By Colin Bird on January 25, 2011
In the fight toward better fuel efficiency, automakers have implemented features such as auto start/stop, better transmissions, regenerative braking, turbochargers and hybrid systems. LED headlamps are a low-hanging fruit you could see more often in the future, as the federal government will raise fuel economy standards over the next several years to 35.5 mpg.
The average halogen lamp uses about 55 watts of energy, with a xenon lamp using 35 watts, according to Electronics Weekly. In high-beam mode, halogen bulbs can use up to 240 watts, according to headlamp manufacturer Osram Sylvania. LED lamps promise to reduce energy use by about 75%, according to the manufacturer. That sort of efficiency could add some six miles of EV range to vehicles like the Chevrolet Volt, which currently uses halogen projectors, according to Osram Sylvania.
LED headlamps aren’t new to the industry. In 2008, the fourth-generation Lexus LS 600h hybrid was the first production vehicle to be equipped with LED headlamps for low-beam use. It was closely followed be the Audi A8, Cadillac Escalade and many other models that can have LED daytime running lights or full-on LED headlights.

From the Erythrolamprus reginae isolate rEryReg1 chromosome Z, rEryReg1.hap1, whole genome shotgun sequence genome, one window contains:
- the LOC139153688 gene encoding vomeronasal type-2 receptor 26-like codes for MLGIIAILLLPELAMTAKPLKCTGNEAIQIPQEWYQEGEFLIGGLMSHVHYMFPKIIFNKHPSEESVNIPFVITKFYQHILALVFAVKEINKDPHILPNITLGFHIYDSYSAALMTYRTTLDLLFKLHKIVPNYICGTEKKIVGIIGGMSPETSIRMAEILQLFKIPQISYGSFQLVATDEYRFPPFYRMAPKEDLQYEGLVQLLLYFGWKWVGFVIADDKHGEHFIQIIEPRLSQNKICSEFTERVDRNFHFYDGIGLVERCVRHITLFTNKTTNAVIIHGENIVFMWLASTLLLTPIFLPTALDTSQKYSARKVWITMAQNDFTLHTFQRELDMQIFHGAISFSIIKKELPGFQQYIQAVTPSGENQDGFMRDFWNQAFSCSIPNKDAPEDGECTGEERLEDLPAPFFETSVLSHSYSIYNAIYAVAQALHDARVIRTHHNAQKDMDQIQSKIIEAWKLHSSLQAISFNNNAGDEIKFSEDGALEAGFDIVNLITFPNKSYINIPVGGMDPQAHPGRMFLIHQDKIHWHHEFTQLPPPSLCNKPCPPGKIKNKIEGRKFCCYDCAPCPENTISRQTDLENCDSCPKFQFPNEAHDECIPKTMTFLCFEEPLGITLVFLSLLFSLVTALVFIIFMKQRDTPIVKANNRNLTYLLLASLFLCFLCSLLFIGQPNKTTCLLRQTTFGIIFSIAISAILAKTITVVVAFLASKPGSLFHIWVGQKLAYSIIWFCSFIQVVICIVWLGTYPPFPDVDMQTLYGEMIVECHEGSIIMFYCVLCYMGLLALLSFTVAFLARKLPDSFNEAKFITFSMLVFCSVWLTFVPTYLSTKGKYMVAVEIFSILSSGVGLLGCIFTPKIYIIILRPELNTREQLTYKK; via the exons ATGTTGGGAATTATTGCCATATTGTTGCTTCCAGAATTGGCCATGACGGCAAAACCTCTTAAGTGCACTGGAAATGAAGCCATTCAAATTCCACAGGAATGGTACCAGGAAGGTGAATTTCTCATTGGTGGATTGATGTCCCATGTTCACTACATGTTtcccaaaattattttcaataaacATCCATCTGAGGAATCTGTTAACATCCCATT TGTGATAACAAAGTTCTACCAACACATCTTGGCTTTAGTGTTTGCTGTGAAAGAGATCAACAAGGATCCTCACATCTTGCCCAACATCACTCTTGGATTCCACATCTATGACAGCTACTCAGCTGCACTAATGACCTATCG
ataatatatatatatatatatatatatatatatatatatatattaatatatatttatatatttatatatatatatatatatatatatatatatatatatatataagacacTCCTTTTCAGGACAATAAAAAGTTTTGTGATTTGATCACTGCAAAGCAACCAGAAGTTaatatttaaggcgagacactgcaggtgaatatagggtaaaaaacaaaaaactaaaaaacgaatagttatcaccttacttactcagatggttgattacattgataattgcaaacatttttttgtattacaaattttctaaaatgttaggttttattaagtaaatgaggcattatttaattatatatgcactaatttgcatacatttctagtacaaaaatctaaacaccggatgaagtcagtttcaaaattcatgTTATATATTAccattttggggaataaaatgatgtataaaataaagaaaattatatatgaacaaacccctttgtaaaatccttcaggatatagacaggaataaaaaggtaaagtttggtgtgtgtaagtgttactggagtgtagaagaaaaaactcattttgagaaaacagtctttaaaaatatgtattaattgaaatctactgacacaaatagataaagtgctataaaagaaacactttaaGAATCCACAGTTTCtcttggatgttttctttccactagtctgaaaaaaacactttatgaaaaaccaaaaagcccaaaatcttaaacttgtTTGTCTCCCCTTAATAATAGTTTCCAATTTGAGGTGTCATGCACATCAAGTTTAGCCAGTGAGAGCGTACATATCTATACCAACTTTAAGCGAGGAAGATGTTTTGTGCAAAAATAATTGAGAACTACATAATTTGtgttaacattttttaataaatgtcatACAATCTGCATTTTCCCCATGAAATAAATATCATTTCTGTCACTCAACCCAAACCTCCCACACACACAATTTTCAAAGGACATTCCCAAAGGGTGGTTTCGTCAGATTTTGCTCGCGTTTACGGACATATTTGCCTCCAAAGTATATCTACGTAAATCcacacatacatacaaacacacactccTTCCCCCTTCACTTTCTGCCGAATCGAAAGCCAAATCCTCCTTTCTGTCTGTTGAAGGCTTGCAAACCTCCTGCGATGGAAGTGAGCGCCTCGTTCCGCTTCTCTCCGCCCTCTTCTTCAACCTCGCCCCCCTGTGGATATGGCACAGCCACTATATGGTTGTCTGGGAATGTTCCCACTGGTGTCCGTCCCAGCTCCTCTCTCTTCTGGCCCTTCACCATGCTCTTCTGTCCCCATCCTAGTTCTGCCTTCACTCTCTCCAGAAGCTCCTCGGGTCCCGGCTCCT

Solid-state front LED headlamps entered the premium market first because of their marketing edge and because they’re expensive, according to Electronics Weekly. According to the publication, advanced xenon headlights still provide better visibility but don’t offer the distinctive look or marketing panache that LEDs bring. It will take another two to three years for the technology to overtake xenon headlights in terms of performance. Eventually, LEDs could offer even better performance than xenon technology, according to the publication. The cost of LEDs has also come down, as manufacturers have generated better volume and efficiency out of their designs.
The third-generation 2011 Toyota Prius now comes with standard LED headlamps on the top-level trim, which starts at $28,320. The 2011 Nissan Leaf comes with standard LED headlights as well. The Mitsubishi i-MiEV will have an LED option, but there’s no word if we’ll see it on the U.S. model.